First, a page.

Pope Francis has roundly condemned jihadist violence and the “brutal persecution” of religious minorities in a Christmas message to the world’s 1.
2 billion Catholics and millions of others.
Speaking to a packed crowd outside Saint Peter’s Basilica on Thursday, the popular Argentine pontiff also made a strong call to end violence wrought against children amid “indifference and tears.”
His second traditional “urbi et orbi” message (to the city and to the world) comes at the close of a year plagued by war and violent religious fundamentalism, notably in Iraq, Syria, Nigeria and most recently against school-children in Pakistan.
“Truly there are so many tears this Christmas,” he said in the message broadcast across the world.
Without naming the jihadist Islamic State (IS) group, he said Christians in Iraq and Syria “for too long now have suffered the effects of ongoing conflict” and “together with those belonging to other ethnic and religious groups, are suffering a brutal persecution.”
There were “too many displaced persons, exiles and refugees, adults and elderly, from this region and the whole world.”
Killings and hostage-takings from the Middle East to Nigeria and elsewhere must stop, he said.
Visibly moved and departing from his text, the 78-year-old head of the Roman Catholic Church noted “the children massacred by bombardments, including where the son of God was born” – in the Holy Land – and their “powerless silence that cries under the sword.”
Denouncing “indifference”, he explicitly condemned abortion, deploring the children “killed before seeing the light”.
“May Jesus save the vast numbers of children who are victims of violence, made objects of trade and trafficking, or forced to become soldiers.”
“May he give comfort to the families of the children killed in Pakistan last week”, he added, referring to the 149 people, including 133 school-children, killed in Peshawar by the Taliban.
Pope Francis also urged Ukrainians also to “overcome tensions, conquer hatred and violence and set out on a new journey of fraternity and reconciliation”.
He called for peace in “the whole Middle East” and continued efforts towards “dialogue” between Israelis and Palestinians.
Peace too was essential in Africa, particularly in Nigeria “where more blood is being shed”.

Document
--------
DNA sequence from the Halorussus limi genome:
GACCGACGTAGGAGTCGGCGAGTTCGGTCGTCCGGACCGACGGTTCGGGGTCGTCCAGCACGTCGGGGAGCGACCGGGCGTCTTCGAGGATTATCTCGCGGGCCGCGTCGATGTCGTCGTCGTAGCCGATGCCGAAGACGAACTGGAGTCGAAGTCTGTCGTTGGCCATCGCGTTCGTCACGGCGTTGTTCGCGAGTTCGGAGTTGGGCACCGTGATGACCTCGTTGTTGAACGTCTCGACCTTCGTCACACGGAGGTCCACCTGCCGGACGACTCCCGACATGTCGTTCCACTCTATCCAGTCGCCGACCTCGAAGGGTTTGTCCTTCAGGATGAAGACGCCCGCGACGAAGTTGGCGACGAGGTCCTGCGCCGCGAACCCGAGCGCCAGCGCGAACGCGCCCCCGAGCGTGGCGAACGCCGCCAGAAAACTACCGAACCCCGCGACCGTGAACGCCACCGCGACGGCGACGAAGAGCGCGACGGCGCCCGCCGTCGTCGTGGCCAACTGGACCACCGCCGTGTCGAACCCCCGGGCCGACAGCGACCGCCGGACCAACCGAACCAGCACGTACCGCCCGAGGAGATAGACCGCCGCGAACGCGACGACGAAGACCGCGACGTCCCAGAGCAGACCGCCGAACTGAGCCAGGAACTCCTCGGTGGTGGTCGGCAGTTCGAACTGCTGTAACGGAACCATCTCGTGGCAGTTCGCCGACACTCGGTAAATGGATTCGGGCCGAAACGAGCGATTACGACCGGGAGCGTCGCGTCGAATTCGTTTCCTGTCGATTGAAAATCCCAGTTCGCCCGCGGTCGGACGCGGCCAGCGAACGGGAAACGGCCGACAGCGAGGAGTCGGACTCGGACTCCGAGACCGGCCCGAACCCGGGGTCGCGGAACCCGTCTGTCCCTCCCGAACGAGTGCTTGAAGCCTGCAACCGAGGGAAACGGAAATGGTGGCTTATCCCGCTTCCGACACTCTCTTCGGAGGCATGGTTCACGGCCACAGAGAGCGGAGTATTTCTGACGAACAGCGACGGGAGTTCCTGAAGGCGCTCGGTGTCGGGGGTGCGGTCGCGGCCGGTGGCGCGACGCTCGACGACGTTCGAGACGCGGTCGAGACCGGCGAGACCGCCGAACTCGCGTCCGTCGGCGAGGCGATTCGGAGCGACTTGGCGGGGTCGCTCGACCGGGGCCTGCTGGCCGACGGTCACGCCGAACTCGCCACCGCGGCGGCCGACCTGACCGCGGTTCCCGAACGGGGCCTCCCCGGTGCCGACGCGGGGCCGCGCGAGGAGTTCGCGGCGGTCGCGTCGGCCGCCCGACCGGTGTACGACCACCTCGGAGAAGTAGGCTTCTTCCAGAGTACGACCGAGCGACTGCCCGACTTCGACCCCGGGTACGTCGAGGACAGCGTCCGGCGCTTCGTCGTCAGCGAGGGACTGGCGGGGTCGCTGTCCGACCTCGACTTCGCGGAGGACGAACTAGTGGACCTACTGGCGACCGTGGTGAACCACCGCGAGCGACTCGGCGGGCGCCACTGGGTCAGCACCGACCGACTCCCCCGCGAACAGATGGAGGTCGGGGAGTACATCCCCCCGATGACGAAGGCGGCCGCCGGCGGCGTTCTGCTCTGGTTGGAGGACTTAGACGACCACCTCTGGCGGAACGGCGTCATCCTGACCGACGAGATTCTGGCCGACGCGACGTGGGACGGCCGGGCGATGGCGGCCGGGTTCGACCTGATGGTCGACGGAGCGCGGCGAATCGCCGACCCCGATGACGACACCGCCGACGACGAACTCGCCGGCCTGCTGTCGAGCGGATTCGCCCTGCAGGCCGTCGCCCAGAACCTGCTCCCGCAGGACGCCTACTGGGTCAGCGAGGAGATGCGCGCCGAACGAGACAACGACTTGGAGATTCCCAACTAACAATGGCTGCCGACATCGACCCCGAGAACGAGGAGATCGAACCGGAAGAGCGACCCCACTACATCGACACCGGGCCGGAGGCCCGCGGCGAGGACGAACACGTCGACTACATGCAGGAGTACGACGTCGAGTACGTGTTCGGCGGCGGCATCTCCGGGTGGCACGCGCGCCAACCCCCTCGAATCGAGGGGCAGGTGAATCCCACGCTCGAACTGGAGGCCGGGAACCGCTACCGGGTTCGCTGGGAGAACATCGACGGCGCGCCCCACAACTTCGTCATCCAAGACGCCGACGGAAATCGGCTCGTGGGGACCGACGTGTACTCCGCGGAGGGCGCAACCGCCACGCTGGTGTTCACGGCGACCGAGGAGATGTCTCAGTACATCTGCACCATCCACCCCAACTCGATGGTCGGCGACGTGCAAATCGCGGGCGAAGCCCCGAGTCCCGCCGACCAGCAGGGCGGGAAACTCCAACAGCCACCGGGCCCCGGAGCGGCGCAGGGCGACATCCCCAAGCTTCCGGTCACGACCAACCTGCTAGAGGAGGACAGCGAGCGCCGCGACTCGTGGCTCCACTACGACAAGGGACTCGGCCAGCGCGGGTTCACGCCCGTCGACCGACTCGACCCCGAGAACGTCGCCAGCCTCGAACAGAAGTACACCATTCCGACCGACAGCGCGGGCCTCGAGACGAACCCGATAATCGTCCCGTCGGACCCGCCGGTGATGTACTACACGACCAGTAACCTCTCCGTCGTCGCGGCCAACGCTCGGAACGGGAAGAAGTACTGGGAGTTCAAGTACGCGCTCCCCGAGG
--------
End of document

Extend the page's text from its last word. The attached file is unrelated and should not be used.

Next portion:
He noted the victims of Ebola in Liberia, Sierra Leone and Guinea and thanked those who were “courageously” assisting the sick.
Britain’s Queen Elizabeth II also paid tribute to the “selflessness” of medical staff and aid workers fighting the Ebola epidemic in her own annual Christmas Day broadcast.
In a speech dedicated to the theme of reconciliation, the Queen also said it would “take time” to bridge the differences in Scotland following the defeat of a referendum on independence there.
In Sierra Leone, all public Christmas festivities were cancelled as a result of the Ebola crisis, with soldiers deployed over the holiday season to prevent spontaneous street celebrations, officials said.
Cubans prepared to celebrate Christmas, a resurgent holiday banned for 38 years by the communist government, with an early gift from US President Barack Obama: a historic rapprochement.
In Bethlehem on Christmas Eve hectic preparations preceded celebrations on the West Bank town’s biggest night of the year, culminating in midnight mass at the Church of the Nativity built over the spot where Christians believe the Virgin Mary gave birth to Jesus.
Scouts playing bagpipes and drums marched to the church in a procession led by Jerusalem’s Latin Patriarch Fouad Twal, the top Catholic cleric in the Holy Land.
In his homily, Twal called for “peace in Jerusalem”, where violent clashes between Israelis and Palestinians rocked the city for months, and “equality and mutual respect” among all faiths.
He also asked for the rebuilding of Gaza, which was ravaged this summer during a 50-day war between Hamas and Israel in which more than 2200 people died.